He turns out to be more. This is something that happens, and not always by accident. There are other examples. We might start out to write one story, and then find it gets away from us, or a walk-on part suddenly takes center stage, and completely unexpected. But in Reacher's case, Lee Child might have intended a sort of empty vessel, a hero you could inhabit with your own devices and desires, and what he wound up with was somebody whose own devices and desires overtook the original template. 


Which brings us back to choosing a voice. In each of the books where Jack himself is speaking, he invites our confidence, and we become complicit. This is, I think, most true of THE ENEMY and THE AFFAIR, which take place in the past, when Jack is still active military. One of my favorite lines, in all of the books, is a throwaway, from THE ENEMY, a seemingly casual remark. Reacher's gone to Germany, and they're outside some big U.S. Army armor base, Baumholder or the like. In the early morning fog, they hear the tanks coming back from a live-fire exercise. The sound of tank treads on pavement, the sound of the 20th century, Reacher thinks to himself, the Wehrmachtthe Soviets putting down the Budapest revolt. One of the rare instances where Reacher is reflective. It's a very telling detail. Jack's not your average lifer.

Also, in THE ENEMY, we get to meet not just Jack's brother Joe, but their mom, with her own past history in the French resistance, something neither of the boys know about. Lee revisits this in PERSONAL. The real zinger in the book, for my money, isn't ninety pages in, with the Russian (no spoilers), but a hundred pages in, the scene afterwards, at Pere Lachaise cemetery, where Jack visits his mother's grave. This is the entire argument for using first-person. We hear Jack's thoughts. We see him revealed.

Vulnerability isn't the first word that comes to mind, with Reacher. Far from it. He's kind of a force of nature, a guy without visible weakness. Big, and certain. Nobody you want to mess with. People do, and live to regret it - or don't. Live, anyway. A hard guy, and unsentimental. A guy you believe in. A guy you want on your side.


I don't think, though, that you believe in Jack Reacher simply because he's an unstoppable force. I think what Lee Child has done, in the course of the books, is to pull off a real hat-trick. You get used to Reacher in some diner by the side of the highway, hoping he's going to get a decent cup of java, or head-butting some asshole cop who gets in his face, just being Jack. What takes you off-guard is the occasional, and sudden, moment of clarity. He assesses the background, his immediate environment, the threat potential, how not? What makes Jack different, what gives him depth, isn't that he examines himself. He doesn't. But he knows who he is.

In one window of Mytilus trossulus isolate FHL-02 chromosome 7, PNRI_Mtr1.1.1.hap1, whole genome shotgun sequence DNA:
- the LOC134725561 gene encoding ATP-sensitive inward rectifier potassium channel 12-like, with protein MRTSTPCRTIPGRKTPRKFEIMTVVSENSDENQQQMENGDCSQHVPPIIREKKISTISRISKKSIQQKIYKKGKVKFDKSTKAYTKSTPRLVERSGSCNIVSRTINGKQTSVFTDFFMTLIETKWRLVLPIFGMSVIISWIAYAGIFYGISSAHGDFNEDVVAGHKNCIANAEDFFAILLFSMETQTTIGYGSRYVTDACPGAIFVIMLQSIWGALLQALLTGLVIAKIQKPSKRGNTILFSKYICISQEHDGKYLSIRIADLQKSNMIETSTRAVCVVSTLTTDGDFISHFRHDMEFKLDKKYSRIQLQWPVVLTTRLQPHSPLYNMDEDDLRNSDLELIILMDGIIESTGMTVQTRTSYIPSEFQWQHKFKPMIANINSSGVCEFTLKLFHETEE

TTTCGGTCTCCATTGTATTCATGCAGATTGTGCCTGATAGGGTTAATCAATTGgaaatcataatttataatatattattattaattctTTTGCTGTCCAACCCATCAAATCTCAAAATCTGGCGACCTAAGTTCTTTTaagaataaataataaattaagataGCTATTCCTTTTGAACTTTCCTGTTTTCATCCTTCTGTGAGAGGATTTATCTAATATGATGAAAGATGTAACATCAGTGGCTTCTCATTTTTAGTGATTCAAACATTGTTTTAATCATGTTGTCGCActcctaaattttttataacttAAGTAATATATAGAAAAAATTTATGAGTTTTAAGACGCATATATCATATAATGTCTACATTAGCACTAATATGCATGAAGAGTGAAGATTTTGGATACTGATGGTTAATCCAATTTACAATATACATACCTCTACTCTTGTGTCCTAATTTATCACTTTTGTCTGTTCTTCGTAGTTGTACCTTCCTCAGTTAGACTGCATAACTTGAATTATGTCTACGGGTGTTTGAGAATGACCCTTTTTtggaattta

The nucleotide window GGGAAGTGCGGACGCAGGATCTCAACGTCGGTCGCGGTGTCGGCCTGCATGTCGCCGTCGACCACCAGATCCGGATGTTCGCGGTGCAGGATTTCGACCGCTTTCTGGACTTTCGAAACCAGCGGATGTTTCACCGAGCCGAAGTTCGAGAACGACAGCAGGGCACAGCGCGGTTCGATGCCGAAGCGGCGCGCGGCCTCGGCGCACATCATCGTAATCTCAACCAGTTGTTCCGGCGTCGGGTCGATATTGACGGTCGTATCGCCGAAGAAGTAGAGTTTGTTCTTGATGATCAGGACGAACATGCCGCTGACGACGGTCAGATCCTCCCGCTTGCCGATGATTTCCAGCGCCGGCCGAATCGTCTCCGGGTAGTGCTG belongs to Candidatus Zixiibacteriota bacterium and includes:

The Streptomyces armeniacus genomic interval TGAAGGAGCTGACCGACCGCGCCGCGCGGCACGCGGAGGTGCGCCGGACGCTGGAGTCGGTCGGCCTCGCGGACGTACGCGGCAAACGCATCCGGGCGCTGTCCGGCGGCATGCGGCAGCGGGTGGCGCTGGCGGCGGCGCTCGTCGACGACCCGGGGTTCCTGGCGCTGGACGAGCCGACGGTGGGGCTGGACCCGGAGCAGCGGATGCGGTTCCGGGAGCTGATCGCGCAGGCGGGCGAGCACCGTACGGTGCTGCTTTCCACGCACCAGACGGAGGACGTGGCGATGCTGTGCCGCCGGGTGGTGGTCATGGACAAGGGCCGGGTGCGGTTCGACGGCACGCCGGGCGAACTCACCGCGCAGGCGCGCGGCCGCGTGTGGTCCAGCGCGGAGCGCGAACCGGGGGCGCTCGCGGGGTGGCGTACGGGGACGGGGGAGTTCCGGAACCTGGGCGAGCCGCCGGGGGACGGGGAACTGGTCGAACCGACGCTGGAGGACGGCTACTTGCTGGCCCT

You could say this is one in a long line. Spade, or Marlowe, Lew Archer. Spenser, and Travis McGee. Kinsey Milhone, for that matter. Lone wolves, who stake out their turf, and make it their own. I beg to differ. Reacher is somehow on another plane. I don't know how to explain it to myself. Not even Bob Lee Swagger - and I bow to none in my admiration for Steve Hunter - but Lee's done something else. He's reinvented the character, he owns Jack Reacher. he speaks with his voice.

We identify with our characters. I do with mine. Lee seems to have actually inhabited Jack. This is a gift, or a kind of magic. I think it's astonishing. We don't all manage it. Not even. Lee got a gift. It wasn't handed to him, by any means, but we take it when the tray is passed.



29 April 2013

I Found My Thrill (but not on Blueberry Hill)


by Fran Rizer
The original title at the top of this was simply "Thriller."  When my grandson stood behind me and saw that, he asked, "G-Mama, are you writing about Michael Jackson?"  I'm not, so I changed the title though I'm not writing about Fats Domino either.  (BTW, my grandson is the ONLY person who can stand behind me while I write without igniting my wrath.)
Somehow I don't believe this photo really
needs a cut line.

As some of you know, my Callie Parrish Mystery series is so close to cozy that I don't object to being classified as a cozy writer.  I wrote the first one following what I thought were the guidelines for cozies, but Berkley Prime Crime thought not and  marketed them as Mainstream Mystery.  I've also done some writing under pen names because I didn't want to offend or upset those wonderful people who read about Callie and Jane nor disillusion any of my former students that Ms. Rizer might say something that wasn't "nice."

I'm presently trying to find a publisher for a new thriller, and when I do, it will be published under the name Fran Rizer.  I've decided I'm too old to try to protect my reputation any longer, and the students I last taught are now grown. It's not going to hurt for my readers to realize that while Callie Parrish doesn't use profanity, Fran Rizer knows how to spell those words!